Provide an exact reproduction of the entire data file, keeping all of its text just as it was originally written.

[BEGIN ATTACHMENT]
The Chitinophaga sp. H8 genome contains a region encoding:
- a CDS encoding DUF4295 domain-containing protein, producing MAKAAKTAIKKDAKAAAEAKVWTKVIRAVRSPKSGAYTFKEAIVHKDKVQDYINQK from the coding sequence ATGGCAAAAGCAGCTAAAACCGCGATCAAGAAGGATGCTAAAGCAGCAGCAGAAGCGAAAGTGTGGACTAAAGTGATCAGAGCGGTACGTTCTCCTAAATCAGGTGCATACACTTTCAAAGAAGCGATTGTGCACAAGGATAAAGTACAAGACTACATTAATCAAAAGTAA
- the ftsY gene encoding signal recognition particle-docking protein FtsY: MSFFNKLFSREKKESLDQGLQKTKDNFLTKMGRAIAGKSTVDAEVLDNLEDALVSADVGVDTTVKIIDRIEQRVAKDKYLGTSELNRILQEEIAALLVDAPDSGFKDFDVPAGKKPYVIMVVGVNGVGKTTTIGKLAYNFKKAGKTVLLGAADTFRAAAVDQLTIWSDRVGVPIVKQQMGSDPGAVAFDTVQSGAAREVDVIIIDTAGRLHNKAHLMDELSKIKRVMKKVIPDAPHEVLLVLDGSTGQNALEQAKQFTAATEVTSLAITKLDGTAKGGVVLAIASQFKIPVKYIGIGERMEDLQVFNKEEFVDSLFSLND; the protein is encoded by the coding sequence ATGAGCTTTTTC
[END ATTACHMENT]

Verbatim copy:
The Chitinophaga sp. H8 genome contains a region encoding:
- a CDS encoding DUF4295 domain-containing protein, producing MAKAAKTAIKKDAKAAAEAKVWTKVIRAVRSPKSGAYTFKEAIVHKDKVQDYINQK from the coding sequence ATGGCAAAAGCAGCTAAAACCGCGATCAAGAAGGATGCTAAAGCAGCAGCAGAAGCGAAAGTGTGGACTAAAGTGATCAGAGCGGTACGTTCTCCTAAATCAGGTGCATACACTTTCAAAGAAGCGATTGTGCACAAGGATAAAGTACAAGACTACATTAATCAAAAGTAA
- the ftsY gene encoding signal recognition particle-docking protein FtsY: MSFFNKLFSREKKESLDQGLQKTKDNFLTKMGRAIAGKSTVDAEVLDNLEDALVSADVGVDTTVKIIDRIEQRVAKDKYLGTSELNRILQEEIAALLVDAPDSGFKDFDVPAGKKPYVIMVVGVNGVGKTTTIGKLAYNFKKAGKTVLLGAADTFRAAAVDQLTIWSDRVGVPIVKQQMGSDPGAVAFDTVQSGAAREVDVIIIDTAGRLHNKAHLMDELSKIKRVMKKVIPDAPHEVLLVLDGSTGQNALEQAKQFTAATEVTSLAITKLDGTAKGGVVLAIASQFKIPVKYIGIGERMEDLQVFNKEEFVDSLFSLND; the protein is encoded by the coding sequence ATGAGCTTTTTC